Latest update: December 30th, 2013
“Trust, concern and respect” are the key words in Haverford College’s honor code.
This weekend at least some Haverford students who care about Israel weren’t feeling as if any of those terms applied to them.
There was an event at Haverford College on Sunday, Nov. 24, called “The Soldier and the Refusenik.” The two speakers who presented are traveling throughout the U.S. on a fundraising tour for their organization, Anarchists Against the Wall. That organization attacks not only the “Occupation,” but Israel’s very existence.
And perhaps worst of all, the Haverford Center for Peace and Global Citizenship was not only a co-sponsor of the event, it also provided technical and financial assistance.
During Sunday’s program, students were told by Israel-critical Israelis such “facts” as:
- Israel uses the “West Bank” and Gaza as its own private lab where it experiments on Palestinian Arabs and then sells the weapons it perfects to the “worst dictators in the world, including the United States”;
- Israeli soldiers kidnap young Arab children from their homes in the middle of the night. The Israelis then hold those children in military detention centers for one to three days, during which time the children aren’t given any water or allowed to see their parents or a lawyer. The Israelis then coerce the children into lying and saying that certain Arab leaders told the children to throw stones at Israeli soldiers. The Israeli soldiers then release the children and arrest the Arab leaders;
- Israeli soldiers pretend to be Arabs and join the “peaceful, non-violent Palestinian Arab demonstrations.” The soldiers pretending to be Arabs then throw stones at the Israelis, which unleashes the “hundreds of IDF soldiers” with guns and tear gas canisters who were waiting for the legitimacy provided by the undercover IDF to attack the non-violent Arab protesters;
- Under Israel’s military law, any threat to Israeli rule is terrorism. In fact, any Arab who does not “wholeheartedly” accept the occupation is officially deemed a terrorist.
Many of those underhanded strategies of entrapment and undercover work are essential, the speakers explain, because “the IDF can’t have these Ghandi types undermining our Occupation.” That’s right. The speakers described the Arab Palestinian leadership who are getting arrested as “Ghandi types.”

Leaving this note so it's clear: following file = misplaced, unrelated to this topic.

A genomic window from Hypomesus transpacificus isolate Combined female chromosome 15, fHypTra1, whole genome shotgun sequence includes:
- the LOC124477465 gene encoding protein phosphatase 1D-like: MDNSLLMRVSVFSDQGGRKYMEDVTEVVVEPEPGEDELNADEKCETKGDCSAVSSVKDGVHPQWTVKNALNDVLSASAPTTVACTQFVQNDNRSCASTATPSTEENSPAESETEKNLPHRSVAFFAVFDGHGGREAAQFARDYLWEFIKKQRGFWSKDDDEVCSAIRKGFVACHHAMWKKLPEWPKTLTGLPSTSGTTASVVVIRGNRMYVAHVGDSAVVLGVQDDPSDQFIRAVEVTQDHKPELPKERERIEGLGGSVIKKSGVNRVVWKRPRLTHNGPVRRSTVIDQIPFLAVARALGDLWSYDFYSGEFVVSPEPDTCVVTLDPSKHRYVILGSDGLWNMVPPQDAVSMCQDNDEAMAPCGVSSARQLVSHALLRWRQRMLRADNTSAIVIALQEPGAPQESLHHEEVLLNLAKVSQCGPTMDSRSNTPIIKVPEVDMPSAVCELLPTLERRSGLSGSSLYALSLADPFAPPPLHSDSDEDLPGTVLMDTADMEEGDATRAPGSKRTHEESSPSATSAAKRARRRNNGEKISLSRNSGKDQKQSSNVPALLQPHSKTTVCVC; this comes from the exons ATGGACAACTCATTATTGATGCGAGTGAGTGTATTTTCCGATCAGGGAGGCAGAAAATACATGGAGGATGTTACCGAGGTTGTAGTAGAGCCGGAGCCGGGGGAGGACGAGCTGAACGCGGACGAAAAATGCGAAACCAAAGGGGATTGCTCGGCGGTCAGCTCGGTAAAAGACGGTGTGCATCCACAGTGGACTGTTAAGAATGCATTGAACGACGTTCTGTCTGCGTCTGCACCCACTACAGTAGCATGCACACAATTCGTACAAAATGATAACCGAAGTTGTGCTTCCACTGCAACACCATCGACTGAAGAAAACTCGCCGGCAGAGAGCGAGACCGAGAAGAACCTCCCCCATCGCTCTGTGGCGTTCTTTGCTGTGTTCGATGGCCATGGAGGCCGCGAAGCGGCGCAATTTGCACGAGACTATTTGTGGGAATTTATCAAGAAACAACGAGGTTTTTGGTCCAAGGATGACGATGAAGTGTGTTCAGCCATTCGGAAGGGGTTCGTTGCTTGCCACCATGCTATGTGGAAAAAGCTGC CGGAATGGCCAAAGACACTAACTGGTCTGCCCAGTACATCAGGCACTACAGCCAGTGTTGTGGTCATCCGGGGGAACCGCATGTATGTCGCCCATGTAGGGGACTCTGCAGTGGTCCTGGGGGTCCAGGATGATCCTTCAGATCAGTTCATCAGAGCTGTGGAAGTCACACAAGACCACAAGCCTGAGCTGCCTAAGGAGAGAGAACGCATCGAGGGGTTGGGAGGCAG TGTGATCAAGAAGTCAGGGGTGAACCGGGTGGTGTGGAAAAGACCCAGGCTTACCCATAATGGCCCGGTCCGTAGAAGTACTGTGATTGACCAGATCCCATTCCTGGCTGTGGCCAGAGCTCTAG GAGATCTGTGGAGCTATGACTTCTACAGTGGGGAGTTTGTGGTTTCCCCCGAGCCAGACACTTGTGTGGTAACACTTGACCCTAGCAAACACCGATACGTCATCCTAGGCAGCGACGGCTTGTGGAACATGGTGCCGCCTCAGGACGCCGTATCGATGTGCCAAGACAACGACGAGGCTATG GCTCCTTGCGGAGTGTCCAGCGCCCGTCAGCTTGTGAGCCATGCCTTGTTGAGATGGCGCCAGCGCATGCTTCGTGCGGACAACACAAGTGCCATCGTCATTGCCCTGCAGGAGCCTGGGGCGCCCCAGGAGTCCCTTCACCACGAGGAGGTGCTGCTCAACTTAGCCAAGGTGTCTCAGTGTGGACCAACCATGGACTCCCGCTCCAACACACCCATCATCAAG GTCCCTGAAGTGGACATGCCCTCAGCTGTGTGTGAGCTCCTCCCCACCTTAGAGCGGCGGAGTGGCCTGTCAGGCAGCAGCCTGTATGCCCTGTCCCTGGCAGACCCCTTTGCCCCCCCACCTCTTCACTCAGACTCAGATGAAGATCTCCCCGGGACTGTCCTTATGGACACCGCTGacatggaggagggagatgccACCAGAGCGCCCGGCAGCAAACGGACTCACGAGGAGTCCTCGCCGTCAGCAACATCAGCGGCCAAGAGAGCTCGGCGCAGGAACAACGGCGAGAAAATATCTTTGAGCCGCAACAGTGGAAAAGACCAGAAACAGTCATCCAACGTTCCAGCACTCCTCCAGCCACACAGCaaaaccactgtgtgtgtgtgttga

FIRST, THE FORMER SOLDIER
The presentation began with the former soldier, Eran Efrati. Efrati has a buoyant, engaging personality. He wove a very personal tale of his early childhood in a typical Israeli Zionist home, one in which his Auschwitz-survivor grandmother also lived. The Nazis’ arrest of his grandmother’s father in the middle of the night was an episode seared into her brain, and also Eran’s, especially because it seemed so arbitrary.
The word “arbitrary” was a leitmotif of Efrati’s talk. He wove it into his own experiences in the IDF and those of other soldiers who, according to Efrati’s tale, arbitrarily arrest and terrorize Palestinian Arabs.
As he tells it, there was a pivotal moment in Efrati’s military career which scarred him. But rather than the story revealing a fundamental malevolence in the Israeli military, it sounded more like a description of a moment in which Efrati could have, but failed to, do the right thing. As a direct result of his own inaction, an apparently innocent Arab was arrested and held for days.
The short version of that story is Efrati, stationed in Hebron, tried to make friends with the local Palestinian Arab children by bringing them candies and the ubiquitous peanut butter snack, Bamba. One child finally took a packet of Bamba from Efrati, and offered Efrati a piece. That sent Efrati into paroxysms of joy – he was “fulfilling his destiny.” But that very same night Efrati was tapped for night mapping exercise.
A Mapping exercise is when the IDF go into Arab homes in the middle of the night, wake everyone up, and as the male head of household takes them through the house, an IDF troop makes detailed drawings of the inside of the house. The reason given for the mapping exercise is so that in case of a terrorist attack, the IDF knows all the means of ingress and egress from all the homes.
Of course on the night of Efrati’s rise to grace the last home he is told to go into is the one in which the young boy who shared the Bamba with him lives. Somehow Efrati ends up in the bedroom of the boy who is standing there, stark naked. Efrati points his gun at the boy’s head and the boy wets himself. At that moment the boy’s father comes in the room and starts screaming and hitting the boy, yelling “don’t take him, he’ll be punished!” Just then, Efrati’s fellow soldiers enter the room and, thinking Efrati was in danger, they arrest the father.
About the Author: Lori Lowenthal Marcus is the US correspondent for The Jewish Press. She is a recovered lawyer who previously practiced First Amendment law and taught in Philadelphia-area graduate and law schools.
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